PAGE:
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I'm Wondering

Movie Title: The Taking of Pelham 123 (2009)
Spoilers: No


Having never seen the original 1974 version of The Taking of Pelham One Two Three, I am unable to compare it to the 2009 remake, starring John Travolta and Denzel Washington. The original had Walter Matthau as “Lt. Garber” and Robert Shau as “Blue,” the head of the color-code-named villains. Some things have changed in the latest addition, but the basics are still there: a subway train is hijacked and hostages are taken and will be harmed if a large ransom is not paid.

You are supposed to wonder how, even if the ransom is paid, the bad guys could ever expect to make it away. All the exits are blocked off. The effort seems futile. But I’m wondering a few other things, like why in this otherwise exciting thriller we have the usual routine of the cops sucking at their jobs and the terrorist leader “Ryder” (John Travolta) who decides he will only talk with newbie transit operator Walter Garber (Denzel Washington)—who happened to be named “Walter” as a tribute to Walter Matthau, the original Garber.

I’m tired of the sucky cop routine in movies. It’s for the birds. Why, I ask you, must the cops or the FBI as they arrive to take over management of a hostage situation suck at their jobs? I’m also wondering why no one informed director Tony Scott that confessing to a felony or any other crime under duress is not admissible as evidence against a person. And I’m wondering why such a wimpy job was done with the hostages’ “harrowing” ordeal of being kidnapped by these madmen. This isn’t how terrorized kidnap victims act. It’s supposed to be grueling, but little energy was put into making the experience an unforgettably one for the audience.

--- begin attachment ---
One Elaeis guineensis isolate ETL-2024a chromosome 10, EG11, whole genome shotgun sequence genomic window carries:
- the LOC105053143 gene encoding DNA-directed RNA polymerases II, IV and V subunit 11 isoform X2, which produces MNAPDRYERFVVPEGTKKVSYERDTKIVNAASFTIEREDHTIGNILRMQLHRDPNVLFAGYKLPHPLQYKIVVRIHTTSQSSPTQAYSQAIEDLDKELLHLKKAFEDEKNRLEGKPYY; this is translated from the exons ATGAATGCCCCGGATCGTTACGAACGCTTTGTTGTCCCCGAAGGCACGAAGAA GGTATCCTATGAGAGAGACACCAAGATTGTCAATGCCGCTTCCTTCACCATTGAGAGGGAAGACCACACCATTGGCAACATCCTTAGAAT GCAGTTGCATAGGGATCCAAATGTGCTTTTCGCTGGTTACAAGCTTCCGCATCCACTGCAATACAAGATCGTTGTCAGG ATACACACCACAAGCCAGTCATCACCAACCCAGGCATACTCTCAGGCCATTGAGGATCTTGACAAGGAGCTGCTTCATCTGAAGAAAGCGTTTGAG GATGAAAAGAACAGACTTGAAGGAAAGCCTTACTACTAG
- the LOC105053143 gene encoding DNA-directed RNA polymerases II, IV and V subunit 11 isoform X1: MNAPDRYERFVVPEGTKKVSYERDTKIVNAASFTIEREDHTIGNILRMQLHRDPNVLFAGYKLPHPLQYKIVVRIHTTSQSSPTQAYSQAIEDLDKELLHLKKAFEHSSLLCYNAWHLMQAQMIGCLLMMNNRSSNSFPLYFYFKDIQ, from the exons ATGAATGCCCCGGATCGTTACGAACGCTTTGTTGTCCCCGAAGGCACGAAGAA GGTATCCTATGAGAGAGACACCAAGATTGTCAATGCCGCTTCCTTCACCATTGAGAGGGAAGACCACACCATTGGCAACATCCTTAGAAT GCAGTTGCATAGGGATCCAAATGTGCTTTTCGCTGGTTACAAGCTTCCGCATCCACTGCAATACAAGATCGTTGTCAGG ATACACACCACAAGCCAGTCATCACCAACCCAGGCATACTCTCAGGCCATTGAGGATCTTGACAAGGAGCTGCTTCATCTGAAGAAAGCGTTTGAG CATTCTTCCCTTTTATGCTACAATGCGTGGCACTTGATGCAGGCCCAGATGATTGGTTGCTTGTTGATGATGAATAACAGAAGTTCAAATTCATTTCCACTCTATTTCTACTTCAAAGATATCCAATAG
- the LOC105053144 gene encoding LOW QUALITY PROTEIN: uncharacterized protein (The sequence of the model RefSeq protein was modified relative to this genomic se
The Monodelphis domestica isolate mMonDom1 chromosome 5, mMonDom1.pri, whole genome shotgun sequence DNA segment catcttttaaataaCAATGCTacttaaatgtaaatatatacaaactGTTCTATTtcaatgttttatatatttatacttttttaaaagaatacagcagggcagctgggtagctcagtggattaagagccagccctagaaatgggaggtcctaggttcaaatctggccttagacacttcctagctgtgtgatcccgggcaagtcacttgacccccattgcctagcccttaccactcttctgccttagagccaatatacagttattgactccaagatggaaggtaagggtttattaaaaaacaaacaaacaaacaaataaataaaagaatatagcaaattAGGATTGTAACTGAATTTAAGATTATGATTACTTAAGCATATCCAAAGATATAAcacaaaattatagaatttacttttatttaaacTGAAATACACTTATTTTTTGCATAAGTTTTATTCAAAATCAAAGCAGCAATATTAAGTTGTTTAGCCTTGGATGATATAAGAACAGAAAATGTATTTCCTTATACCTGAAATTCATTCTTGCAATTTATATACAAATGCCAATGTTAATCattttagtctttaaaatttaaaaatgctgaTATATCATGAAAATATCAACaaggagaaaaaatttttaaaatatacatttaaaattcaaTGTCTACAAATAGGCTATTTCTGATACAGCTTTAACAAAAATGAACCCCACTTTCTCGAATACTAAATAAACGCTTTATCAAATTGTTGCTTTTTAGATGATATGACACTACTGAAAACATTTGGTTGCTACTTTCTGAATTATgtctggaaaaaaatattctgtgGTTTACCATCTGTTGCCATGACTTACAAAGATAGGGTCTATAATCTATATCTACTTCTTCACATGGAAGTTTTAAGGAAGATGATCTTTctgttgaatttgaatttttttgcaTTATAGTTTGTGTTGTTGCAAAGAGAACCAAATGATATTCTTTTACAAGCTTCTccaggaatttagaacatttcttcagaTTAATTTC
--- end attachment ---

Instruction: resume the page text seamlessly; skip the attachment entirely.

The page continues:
The kidnapped have their own source of inner-drama too, you might say. One man is getting a teasing from his girlfriend on the train thanks to wireless internet, but when he becomes a hostage, he wouldn’t return an “I love you” to his honey. See the drama? Do you want to see it? Not that kind.

Washington’s sharp “every man” quality makes him real. You probably work with somebody just like him. Travolta visibly fit the look of a good guy gone bad, a guy who made some wicked wrong choices in life, but his charisma is too high for the part. He threw around the word “motherfucker” enough times, but his hurt didn’t show through. He was too relaxed, too at peace with himself, especially toward the film’s end.

Stuff needed to be trimmed out, like melodramatic references that did nothing for the film, the lightly blabbermouth dialogue, a pseudo-quaint reference of bringing home a gallon of milk, an unnecessary police car wreck, and a rat setting off accidental gunfire…none of it helped. Two strangers building a relationship in a crisis worked in Diehard, but not as well here. The action doesn’t cover it up well.



Grade: C- (2 stars)
Rated: R
Summation: Armed men hijack a New York City subway train, holding the passengers hostage in return for a ransom.
Director: Tony Scott
Starring: Denzel Washington “Walter Garber,” John Travolta “Ryder,” Luis Guzm├ín “Phil Ramos,” Victor Gojcaj “Bashkim,” John Turturro “Camonetti,” James Gandolfini “Mayor”
Genre: Crime / Drama / Thriller


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